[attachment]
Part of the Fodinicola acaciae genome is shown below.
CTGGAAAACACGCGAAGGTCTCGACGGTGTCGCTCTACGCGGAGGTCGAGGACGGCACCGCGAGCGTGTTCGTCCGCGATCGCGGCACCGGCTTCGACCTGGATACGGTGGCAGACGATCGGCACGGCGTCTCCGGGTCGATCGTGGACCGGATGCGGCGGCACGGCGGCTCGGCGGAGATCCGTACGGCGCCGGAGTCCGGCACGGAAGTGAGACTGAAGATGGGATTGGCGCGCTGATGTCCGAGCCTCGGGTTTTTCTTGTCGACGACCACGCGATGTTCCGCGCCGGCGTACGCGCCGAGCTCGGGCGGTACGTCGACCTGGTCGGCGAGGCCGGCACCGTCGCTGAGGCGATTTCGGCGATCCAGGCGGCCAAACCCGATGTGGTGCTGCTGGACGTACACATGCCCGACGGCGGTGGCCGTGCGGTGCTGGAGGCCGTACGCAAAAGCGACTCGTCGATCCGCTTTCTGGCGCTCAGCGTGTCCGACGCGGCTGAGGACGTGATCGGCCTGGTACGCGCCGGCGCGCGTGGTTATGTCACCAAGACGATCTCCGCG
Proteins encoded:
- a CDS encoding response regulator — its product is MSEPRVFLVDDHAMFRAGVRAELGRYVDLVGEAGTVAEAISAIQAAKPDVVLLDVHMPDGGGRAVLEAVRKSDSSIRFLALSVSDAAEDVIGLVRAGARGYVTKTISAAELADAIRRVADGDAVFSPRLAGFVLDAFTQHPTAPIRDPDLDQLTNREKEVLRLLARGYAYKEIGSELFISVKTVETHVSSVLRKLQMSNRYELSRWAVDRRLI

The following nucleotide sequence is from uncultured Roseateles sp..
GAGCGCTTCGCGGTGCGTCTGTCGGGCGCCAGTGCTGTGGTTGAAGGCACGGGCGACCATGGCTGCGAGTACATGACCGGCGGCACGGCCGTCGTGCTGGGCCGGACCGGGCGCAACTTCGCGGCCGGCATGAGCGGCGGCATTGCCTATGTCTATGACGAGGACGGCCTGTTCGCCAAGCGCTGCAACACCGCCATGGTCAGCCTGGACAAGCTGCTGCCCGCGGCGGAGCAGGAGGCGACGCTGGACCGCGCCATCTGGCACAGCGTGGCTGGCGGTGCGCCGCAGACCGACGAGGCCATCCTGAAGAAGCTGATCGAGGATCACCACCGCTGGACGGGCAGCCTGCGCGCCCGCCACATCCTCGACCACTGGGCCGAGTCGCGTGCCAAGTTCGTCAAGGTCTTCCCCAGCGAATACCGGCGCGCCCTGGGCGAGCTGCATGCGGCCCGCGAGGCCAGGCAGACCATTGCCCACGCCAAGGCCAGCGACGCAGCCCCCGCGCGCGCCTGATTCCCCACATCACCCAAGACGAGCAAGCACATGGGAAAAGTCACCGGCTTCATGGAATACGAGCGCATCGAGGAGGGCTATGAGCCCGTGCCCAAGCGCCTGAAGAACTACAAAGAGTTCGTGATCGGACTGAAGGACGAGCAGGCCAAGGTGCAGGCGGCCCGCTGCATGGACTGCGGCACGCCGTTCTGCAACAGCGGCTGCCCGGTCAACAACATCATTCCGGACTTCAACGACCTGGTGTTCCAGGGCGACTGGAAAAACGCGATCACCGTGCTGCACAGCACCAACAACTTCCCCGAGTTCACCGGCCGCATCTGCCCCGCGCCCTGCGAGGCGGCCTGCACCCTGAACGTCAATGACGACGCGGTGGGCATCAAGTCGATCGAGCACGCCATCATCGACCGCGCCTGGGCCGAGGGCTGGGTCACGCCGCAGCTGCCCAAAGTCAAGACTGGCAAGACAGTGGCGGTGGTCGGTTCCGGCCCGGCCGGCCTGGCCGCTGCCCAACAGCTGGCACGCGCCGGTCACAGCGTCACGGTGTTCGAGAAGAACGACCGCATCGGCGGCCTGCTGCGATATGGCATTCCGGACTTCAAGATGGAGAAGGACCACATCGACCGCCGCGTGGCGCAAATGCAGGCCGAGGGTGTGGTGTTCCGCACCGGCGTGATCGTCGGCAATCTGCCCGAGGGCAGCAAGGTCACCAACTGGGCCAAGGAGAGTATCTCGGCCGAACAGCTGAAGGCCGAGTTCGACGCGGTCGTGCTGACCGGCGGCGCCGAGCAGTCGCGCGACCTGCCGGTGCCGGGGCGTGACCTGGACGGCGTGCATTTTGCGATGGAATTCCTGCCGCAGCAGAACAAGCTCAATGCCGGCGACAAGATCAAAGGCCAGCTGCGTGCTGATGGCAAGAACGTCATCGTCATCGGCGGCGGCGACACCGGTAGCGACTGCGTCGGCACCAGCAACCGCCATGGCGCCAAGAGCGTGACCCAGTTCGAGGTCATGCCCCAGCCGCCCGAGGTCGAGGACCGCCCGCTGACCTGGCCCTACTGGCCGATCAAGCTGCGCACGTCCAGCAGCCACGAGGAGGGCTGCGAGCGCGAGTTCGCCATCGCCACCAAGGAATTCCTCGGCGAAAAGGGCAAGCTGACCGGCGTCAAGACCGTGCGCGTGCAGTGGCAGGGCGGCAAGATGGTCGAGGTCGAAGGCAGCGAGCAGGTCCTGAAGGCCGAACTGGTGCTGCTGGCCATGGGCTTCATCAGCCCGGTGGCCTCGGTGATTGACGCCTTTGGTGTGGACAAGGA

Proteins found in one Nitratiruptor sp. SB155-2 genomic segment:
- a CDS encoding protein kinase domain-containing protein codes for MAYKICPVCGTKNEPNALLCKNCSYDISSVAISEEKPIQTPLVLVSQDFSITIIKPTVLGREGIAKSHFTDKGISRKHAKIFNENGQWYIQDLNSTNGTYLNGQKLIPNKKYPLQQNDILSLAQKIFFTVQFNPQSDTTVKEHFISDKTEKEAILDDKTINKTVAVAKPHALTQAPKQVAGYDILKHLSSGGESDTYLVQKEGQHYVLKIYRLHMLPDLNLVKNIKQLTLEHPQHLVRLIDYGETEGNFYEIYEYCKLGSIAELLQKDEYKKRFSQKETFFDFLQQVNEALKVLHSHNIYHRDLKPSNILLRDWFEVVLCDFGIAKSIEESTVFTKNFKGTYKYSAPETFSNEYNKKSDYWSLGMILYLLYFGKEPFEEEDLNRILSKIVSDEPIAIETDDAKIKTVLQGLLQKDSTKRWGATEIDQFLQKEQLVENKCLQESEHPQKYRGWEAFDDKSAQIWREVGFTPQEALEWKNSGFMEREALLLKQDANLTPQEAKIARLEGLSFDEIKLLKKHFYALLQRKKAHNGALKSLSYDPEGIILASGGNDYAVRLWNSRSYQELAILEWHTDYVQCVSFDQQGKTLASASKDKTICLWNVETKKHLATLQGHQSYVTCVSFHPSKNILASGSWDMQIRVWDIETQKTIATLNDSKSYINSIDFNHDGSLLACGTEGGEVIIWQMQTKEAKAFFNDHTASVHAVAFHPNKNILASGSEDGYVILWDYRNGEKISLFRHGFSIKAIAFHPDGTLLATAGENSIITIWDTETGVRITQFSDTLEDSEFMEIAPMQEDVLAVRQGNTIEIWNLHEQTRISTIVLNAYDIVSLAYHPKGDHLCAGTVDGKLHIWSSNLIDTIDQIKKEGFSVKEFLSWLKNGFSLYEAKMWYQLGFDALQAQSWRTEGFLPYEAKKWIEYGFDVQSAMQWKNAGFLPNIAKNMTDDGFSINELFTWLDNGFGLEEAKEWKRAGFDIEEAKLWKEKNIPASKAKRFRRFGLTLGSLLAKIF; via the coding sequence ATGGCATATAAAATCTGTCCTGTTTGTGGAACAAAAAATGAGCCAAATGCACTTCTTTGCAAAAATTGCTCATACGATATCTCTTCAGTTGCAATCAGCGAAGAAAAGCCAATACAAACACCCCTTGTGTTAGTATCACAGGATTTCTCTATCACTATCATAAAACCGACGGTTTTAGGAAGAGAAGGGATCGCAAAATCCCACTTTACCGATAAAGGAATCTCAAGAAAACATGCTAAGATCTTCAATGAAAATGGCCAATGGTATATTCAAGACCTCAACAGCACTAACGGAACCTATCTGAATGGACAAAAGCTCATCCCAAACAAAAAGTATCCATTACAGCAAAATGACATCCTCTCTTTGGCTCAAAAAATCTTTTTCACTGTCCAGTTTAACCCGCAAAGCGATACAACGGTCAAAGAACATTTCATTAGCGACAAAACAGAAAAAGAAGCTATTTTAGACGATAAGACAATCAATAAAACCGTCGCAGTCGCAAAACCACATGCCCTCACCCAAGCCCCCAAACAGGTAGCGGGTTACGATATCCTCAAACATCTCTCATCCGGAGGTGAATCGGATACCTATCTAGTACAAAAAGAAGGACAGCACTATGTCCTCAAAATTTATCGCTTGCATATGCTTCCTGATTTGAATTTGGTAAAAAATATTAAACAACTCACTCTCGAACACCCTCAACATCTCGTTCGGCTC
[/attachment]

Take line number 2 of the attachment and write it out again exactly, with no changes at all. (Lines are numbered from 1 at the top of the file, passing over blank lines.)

CTGGAAAACACGCGAAGGTCTCGACGGTGTCGCTCTACGCGGAGGTCGAGGACGGCACCGCGAGCGTGTTCGTCCGCGATCGCGGCACCGGCTTCGACCTGGATACGGTGGCAGACGATCGGCACGGCGTCTCCGGGTCGATCGTGGACCGGATGCGGCGGCACGGCGGCTCGGCGGAGATCCGTACGGCGCCGGAGTCCGGCACGGAAGTGAGACTGAAGATGGGATTGGCGCGCTGATGTCCGAGCCTCGGGTTTTTCTTGTCGACGACCACGCGATGTTCCGCGCCGGCGTACGCGCCGAGCTCGGGCGGTACGTCGACCTGGTCGGCGAGGCCGGCACCGTCGCTGAGGCGATTTCGGCGATCCAGGCGGCCAAACCCGATGTGGTGCTGCTGGACGTACACATGCCCGACGGCGGTGGCCGTGCGGTGCTGGAGGCCGTACGCAAAAGCGACTCGTCGATCCGCTTTCTGGCGCTCAGCGTGTCCGACGCGGCTGAGGACGTGATCGGCCTGGTACGCGCCGGCGCGCGTGGTTATGTCACCAAGACGATCTCCGCG